Published 21st August 2019
Alex has lived an interesting life. Born in Holland, he lived a little while in North Carolina. Upon moving back to Europe, he desired a warmer climate, so he and his wife moved to a property a few kilometers outside of a small Spanish town, overlooking the Mediterranean. Now, Alex lives completely off the grid, with all of the energy needs for his family of five coming from solar power. They use solar power even to pump their water from a well and they generate enough to have all the mod cons and appliances any household would need.
Alex studied electrical engineering, and he built their entire off-the-grid system, including continually running performance apps. A master of understatement, he told me, “So I kind of just knew how to do all that stuff.”
As Director of DevOps at NearForm, can you tell me how your DevOps team works?
We work closely in multidisciplinary teams, working as one with the Experience Architects and Technical Directors at NearForm, to create solutions for clients. I typically take care of some of the infrastructural platform parts of it.
As cross-functional teams, we share, with the client’s permission, lessons across different projects. We have ten people in DevOps at NearForm – in NY, Sweden, Prague and Dublin – and we try to get together as much as possible, even for a 15-minute sync, to talk about the things we do. It generates new insights because technology is evolving all the time and so quickly. It’s so important to share the burden of acquiring all this knowledge and these capabilities. It’s impossible to know it all as one single individual. This way, we can sponge knowledge from one another.
Can you explain what DevOps is, to a beginner?
Traditionally there are lots of silos in companies. In technical solution delivery, you could have a development team with designers that is separate from teams in operations, information security, testing and so on. DevOps is about integrating all those parts. It’s the responsibility of the DevOps person to be part of that end-to-end architecture conversation, taking into account that the solution in development has to be ultimately deployed somewhere and making sure things get done right the first time. I actually think “Platform Engineer” would be a better title for a DevOps Engineer.
It’s kind of like shifting left – shifting all the tasks that used to be done after the build was finished into the development process and as early as possible in the life cycle. But modern software development is no longer a linear process, it’s a continuous looped process. So really DevOps is about continuous integration, continuous development, continuous testing.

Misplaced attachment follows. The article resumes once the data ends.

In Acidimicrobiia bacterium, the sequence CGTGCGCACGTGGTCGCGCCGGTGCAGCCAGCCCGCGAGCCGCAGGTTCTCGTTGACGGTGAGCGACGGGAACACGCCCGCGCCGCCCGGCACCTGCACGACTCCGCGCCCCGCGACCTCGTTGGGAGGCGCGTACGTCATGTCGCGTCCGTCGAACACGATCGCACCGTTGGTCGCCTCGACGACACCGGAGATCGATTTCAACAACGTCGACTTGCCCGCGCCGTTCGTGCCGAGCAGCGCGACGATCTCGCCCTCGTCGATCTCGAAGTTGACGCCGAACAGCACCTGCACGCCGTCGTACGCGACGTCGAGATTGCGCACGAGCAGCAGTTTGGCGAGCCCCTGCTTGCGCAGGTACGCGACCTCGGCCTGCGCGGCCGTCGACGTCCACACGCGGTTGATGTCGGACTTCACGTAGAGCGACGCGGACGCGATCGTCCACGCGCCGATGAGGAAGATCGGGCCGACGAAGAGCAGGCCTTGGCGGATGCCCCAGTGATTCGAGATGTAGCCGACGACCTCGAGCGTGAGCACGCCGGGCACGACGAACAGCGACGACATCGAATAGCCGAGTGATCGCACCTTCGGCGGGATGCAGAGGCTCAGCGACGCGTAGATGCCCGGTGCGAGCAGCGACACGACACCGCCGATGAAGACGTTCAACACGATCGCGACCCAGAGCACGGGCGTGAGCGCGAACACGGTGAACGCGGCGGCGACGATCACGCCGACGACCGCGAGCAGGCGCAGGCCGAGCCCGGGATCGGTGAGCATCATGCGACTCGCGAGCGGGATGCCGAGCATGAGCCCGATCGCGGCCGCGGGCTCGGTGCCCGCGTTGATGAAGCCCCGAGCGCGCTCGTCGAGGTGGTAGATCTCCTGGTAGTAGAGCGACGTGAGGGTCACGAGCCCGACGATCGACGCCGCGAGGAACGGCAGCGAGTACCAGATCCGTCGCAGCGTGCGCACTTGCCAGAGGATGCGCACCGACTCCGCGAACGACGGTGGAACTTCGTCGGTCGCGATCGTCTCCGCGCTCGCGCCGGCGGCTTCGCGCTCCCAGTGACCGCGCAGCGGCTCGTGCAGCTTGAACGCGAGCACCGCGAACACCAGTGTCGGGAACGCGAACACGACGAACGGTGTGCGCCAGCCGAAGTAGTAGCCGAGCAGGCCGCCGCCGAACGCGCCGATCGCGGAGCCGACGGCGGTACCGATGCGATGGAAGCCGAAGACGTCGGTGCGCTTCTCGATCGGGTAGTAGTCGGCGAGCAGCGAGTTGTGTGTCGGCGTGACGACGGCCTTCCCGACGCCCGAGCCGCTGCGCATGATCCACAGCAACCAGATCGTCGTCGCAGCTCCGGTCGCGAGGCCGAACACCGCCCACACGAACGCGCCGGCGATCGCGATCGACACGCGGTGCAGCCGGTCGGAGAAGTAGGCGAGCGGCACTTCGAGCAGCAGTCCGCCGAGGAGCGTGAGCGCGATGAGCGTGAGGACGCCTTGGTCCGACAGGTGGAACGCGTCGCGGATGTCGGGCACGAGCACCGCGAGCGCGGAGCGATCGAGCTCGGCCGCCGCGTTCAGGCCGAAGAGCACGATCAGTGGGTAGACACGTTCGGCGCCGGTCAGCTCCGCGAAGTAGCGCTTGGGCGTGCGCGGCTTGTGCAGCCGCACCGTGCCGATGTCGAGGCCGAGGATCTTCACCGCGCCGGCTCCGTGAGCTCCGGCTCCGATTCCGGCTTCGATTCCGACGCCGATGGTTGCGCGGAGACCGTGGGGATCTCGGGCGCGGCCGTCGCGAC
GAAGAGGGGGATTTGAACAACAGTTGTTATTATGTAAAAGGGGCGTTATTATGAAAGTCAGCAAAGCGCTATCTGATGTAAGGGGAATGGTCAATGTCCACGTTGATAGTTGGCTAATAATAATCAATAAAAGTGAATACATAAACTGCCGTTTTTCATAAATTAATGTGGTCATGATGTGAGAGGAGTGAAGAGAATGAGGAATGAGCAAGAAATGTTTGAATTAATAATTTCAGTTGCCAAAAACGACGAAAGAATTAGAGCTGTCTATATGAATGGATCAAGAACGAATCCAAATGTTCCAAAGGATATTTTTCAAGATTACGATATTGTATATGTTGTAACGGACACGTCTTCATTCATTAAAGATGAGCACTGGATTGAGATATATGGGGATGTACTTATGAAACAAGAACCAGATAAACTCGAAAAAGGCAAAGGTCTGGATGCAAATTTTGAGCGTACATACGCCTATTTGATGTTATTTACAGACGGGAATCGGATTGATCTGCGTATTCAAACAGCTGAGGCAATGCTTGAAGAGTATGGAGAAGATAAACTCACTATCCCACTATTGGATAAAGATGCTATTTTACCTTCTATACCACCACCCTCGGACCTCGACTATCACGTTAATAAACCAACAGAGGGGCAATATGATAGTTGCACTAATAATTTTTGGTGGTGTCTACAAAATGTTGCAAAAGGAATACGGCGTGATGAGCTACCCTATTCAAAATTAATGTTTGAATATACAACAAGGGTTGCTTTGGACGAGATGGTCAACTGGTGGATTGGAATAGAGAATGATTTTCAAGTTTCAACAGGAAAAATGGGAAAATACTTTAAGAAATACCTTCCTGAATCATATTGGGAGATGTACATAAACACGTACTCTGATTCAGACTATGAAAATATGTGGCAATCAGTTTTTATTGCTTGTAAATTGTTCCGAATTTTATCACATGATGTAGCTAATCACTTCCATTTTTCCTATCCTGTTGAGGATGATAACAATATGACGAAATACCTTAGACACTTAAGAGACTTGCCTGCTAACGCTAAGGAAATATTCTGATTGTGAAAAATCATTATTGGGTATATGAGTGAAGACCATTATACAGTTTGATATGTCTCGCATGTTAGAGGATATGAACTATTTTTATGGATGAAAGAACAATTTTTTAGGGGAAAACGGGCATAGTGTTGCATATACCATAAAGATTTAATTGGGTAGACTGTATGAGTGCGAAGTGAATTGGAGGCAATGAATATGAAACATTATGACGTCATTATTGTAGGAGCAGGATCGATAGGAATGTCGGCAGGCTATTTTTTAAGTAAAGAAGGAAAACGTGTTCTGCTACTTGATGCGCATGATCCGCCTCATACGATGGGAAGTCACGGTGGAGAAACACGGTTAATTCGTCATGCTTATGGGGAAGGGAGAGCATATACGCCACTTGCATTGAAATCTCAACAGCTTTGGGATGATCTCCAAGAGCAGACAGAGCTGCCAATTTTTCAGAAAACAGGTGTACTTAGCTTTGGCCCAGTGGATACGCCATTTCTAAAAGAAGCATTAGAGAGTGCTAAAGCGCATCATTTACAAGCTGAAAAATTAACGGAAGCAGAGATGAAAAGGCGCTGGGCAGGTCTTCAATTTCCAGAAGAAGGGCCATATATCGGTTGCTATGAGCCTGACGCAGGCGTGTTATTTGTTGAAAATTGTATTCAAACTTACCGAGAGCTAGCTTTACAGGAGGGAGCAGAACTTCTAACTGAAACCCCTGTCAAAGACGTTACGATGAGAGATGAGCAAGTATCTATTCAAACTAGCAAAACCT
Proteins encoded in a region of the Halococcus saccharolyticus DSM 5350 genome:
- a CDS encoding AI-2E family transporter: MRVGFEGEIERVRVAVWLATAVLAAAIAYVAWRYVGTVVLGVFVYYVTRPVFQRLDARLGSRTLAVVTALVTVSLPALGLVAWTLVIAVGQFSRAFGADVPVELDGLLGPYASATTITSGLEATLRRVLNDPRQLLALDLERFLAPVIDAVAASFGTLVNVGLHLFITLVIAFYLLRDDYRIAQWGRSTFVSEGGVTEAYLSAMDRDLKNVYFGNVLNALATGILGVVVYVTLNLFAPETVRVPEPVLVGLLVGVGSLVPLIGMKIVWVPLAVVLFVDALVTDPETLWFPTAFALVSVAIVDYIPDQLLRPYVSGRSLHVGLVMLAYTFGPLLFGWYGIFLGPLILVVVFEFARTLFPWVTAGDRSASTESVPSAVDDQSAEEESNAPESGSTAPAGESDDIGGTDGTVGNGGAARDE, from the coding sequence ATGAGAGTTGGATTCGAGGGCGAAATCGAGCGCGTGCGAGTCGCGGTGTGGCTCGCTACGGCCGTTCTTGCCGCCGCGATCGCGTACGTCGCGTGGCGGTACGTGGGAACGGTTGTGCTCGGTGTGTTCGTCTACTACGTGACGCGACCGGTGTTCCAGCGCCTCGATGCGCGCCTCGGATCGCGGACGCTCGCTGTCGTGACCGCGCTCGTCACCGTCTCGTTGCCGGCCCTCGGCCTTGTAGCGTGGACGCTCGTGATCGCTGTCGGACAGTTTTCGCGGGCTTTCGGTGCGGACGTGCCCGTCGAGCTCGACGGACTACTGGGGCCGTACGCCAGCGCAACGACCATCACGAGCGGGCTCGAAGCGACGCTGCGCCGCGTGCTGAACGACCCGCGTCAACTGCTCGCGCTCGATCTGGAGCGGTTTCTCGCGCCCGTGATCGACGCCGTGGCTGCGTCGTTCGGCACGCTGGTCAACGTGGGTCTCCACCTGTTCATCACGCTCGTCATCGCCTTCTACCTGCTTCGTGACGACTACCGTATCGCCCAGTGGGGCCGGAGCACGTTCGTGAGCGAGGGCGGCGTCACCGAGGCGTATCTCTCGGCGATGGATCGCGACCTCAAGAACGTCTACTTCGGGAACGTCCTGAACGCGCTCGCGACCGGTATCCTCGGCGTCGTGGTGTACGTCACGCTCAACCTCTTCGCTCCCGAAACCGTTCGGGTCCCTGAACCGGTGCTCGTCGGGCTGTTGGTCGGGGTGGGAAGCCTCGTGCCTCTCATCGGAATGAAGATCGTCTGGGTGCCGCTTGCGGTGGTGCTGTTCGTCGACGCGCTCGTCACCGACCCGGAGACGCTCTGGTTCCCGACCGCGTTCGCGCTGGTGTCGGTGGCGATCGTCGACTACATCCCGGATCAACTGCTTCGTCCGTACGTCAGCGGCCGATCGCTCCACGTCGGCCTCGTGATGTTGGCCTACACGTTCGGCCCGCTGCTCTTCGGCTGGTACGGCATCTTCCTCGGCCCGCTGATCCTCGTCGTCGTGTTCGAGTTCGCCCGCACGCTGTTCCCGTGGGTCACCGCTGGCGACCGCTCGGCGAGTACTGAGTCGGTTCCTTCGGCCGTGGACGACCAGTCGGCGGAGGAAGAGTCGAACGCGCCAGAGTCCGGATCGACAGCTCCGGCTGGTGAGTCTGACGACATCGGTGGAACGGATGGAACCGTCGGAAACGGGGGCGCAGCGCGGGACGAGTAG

Many people think DevOps is just about automation, but it’s more about culture. It’s a way of working – working in a more seamless and integrated way.
What are some things you shift into the development process?
Readiness, liveness. Letting the surrounding of a service know that you are ready to take requests. You connect to your database or cache – whatever you need to do to be operational – and show the outside world that you are ready for requests.
And logging. Logging should be ubiquitous to developers, they shouldn’t have to know where they are going. Let the platform take care of that for you.
Is this the case with all types of builds?
Google Cloud, Azure, AWS – they all work differently. But the same principles apply: remove all the friction from later in the process and address it early on. Typically things become cheaper that way.
If a software project was a physical building in construction, is DevOps the scaffolding to support it during development?
No DevOps is the foundation of the building and the wireframe would be kind of like the blueprint.
You’d lay a completely different foundation if you were building a three-story building, then a 35-storey skyscraper. The foundation is your production run-time, that’s what it actually has to stand on for the next 50 years. Software always lives a lot longer than what is envisaged at design time – look at most of the banking systems for instance. In physical architecture the foundation is an integral part of the building, and so should your production deployment be when you’re designing software.
[/vc_column_text][/vc_column][/vc_row][vc_row el_id=”quote-row” el_class=”quote-row”][vc_column][vc_column_text]The way that we have built NearForm on open source, and we always give back to that open source community – I think that’s rare and it makes us unique.[/vc_column_text][/vc_column][/vc_row][vc_row][vc_column][vc_column_text]
Does your DevOps team come in right from the beginning of the build?
Sometimes we’re called in to do the automation after the software solution is built, and the client is looking to deploy it in a modern, cloud-native way. Sometimes they’re asking us to help them design an architecture from the start, in a cloud-native way. This is where we like to add real value.
Why is being cloud-native important?
Going cloud-native – whereby the application’s entire lifecycle exists on a cloud platform – allows an IT organisation to use automation, and by extension DevOps, to reduce time to market. It also lowers costs as you don’t need to keep the entire infrastructure park online all the time. You can use automation tools to scale apps and services more fluidly. And for this, there is a lot of technical stuff like Kubernetes – an Open Source container management platform designed by Google – that can greatly reduce the operational and security risk of massive failures by packaging of applications into smaller, more manageable chunks. This also improves agility and response times.